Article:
My career in Museums started when I joined the Science Museum in London as an Explainer in 1993. Since then I have held a wide variety of roles in public engagement and science communication, particularly focusing on the development and delivery of galleries, exhibitions and events.
In 2000 I moved to Cornwall to deliver a brand new museum - the National Maritime Museum Cornwall. I was responsible for the development and delivery of all the galleries in this new Museum, which opened in 2002.
But there wasn’t enough science in maritime heritage! So in 2004 I returned to the Science Museum to lead a team responsible for the delivery of the temporary exhibitions and gallery development programme, including the contemporary science content and the award-winning Atmosphere permanent gallery and associated climate changing programme.
In 2012 I moved to Bradford to revision the National Media Museum (part of the Science Museum Group), becoming Director in 2013. My focus here has been to forge new sustainable partnerships across the city and region which reposition the Museum as a centre of excellence in STEM learning and explore new ways to work with local communities. As part of this focus, I led a major relaunch of the renamed and rebranded National Science and Media Museum in spring 2017.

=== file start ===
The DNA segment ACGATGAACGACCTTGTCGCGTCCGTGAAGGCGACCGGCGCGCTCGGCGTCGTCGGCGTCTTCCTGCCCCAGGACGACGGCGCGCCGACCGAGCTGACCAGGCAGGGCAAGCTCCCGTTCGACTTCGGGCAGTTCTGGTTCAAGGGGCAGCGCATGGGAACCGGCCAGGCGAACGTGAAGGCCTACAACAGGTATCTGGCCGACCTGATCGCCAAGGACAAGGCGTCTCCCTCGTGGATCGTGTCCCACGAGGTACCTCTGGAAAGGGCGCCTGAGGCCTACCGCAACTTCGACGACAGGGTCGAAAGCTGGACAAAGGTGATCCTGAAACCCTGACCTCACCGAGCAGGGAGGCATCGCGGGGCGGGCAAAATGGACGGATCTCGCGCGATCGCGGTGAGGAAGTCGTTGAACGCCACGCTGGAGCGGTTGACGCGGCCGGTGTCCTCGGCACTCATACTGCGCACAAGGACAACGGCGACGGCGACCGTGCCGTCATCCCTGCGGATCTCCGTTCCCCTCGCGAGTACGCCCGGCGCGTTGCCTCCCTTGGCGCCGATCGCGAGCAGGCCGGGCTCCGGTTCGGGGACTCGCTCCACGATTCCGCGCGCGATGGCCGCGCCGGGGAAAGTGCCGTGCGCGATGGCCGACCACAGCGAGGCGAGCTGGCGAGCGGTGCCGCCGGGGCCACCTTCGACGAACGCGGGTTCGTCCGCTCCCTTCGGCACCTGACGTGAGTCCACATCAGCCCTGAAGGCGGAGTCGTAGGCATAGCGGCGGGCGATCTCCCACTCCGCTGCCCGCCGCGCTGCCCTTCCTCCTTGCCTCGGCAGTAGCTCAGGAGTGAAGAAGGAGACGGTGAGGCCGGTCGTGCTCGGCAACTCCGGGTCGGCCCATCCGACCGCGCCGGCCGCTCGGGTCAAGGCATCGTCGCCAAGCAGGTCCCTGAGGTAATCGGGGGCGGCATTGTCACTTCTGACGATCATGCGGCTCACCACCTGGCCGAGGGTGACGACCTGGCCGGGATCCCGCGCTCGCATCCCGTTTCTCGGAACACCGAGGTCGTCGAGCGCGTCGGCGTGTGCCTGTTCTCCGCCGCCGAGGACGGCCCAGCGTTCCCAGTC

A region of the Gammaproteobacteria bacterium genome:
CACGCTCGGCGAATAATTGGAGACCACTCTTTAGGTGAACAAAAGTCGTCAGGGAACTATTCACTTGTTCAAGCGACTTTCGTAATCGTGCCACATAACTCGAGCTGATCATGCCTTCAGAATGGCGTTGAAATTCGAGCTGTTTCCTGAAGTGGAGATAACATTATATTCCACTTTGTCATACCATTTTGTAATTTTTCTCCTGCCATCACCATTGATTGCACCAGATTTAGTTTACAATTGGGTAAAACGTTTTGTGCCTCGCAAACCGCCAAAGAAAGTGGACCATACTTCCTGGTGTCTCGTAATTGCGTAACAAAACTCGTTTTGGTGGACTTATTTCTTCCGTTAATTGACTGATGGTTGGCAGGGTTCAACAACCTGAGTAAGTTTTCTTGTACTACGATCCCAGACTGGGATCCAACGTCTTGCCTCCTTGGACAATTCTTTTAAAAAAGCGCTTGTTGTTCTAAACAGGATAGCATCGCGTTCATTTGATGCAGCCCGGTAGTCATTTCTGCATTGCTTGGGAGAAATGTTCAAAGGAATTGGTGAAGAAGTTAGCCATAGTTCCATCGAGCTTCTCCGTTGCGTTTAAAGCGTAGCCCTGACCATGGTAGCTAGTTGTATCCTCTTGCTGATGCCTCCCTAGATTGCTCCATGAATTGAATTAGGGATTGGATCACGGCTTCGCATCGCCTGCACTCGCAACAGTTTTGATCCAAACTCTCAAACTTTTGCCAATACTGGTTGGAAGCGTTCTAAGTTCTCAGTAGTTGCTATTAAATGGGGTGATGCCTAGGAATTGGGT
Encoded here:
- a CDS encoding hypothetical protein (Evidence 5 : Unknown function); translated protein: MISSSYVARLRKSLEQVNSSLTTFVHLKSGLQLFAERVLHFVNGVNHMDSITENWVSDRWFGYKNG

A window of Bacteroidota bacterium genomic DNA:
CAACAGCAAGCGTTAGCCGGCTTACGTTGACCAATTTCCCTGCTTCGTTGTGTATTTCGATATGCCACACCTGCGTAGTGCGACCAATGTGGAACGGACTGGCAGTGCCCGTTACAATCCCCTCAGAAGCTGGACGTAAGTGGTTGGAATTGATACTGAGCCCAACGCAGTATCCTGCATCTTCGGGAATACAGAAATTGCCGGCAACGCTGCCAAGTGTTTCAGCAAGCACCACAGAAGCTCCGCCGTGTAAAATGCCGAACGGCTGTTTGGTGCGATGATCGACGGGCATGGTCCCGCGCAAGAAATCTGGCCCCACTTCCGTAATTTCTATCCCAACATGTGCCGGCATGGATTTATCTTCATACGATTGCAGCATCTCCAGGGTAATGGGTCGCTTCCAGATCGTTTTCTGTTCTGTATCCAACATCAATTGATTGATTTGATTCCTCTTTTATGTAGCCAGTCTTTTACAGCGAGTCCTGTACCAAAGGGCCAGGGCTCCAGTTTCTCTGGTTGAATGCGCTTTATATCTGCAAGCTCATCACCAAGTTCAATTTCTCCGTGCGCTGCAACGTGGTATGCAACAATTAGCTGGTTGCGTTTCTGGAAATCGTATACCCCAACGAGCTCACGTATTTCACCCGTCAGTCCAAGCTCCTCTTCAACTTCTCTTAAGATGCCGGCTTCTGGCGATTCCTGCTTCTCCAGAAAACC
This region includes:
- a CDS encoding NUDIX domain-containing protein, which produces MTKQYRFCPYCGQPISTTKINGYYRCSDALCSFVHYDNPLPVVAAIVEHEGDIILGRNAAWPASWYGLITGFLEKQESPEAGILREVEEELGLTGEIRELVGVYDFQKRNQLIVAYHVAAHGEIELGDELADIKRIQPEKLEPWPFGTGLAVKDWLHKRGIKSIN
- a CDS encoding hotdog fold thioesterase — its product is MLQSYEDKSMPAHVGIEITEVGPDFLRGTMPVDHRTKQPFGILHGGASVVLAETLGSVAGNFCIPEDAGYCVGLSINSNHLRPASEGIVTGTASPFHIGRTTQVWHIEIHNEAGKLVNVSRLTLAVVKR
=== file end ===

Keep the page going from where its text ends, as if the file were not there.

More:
I have an honours degree in Biological Sciences from University of East Anglia and a Masters in Science Communication from Imperial College, London. I am a Fellow of the Royal Society for the Arts, a Board Member for Bradford UNESCO City of Film and an Advisory Board Member for the National Videogame Museum. I also sit on the Steering Group for the Bradford City of Culture 2025 bid.
I have always been passionate about science and technology – it is fundamental to our existence. But I care more about science communication because every day, science and technology become more pervasive in shaping how we live our lives. And it is imperative that people have the confidence and the ability to question how science and technology are applied and used.
The explosion of digital technologies and the internet, and the rapid pace of development of medical technologies, robotics, neurosciences and many other disciplines bring huge and exciting opportunities; while we concurrently face the biggest threat to the planet – climate change and biodiversity loss will change the landscape and our futures.
We need a scientifically confident and literate society. That doesn’t mean we all need to become scientists; but the more people that have an interest in science and technology; and the more people who are confident to ask a question will help us make better decisions, collectively, for the future.
I also care that science is not seen as an elite subject; that it is accessible to a broad diversity of people, regardless of background, gender or race. The more diversity we create in the sector, the richer our thinking and our outcomes will be.
The ASDC network of Science Centres play a huge role in making science accessible and inspiring and have a huge reach across the UK. If elected I would want to build on and support this collective to ensure that this access is maintained and expanded, and think creatively about how to respond to the current challenges the sector will face due to covid-19.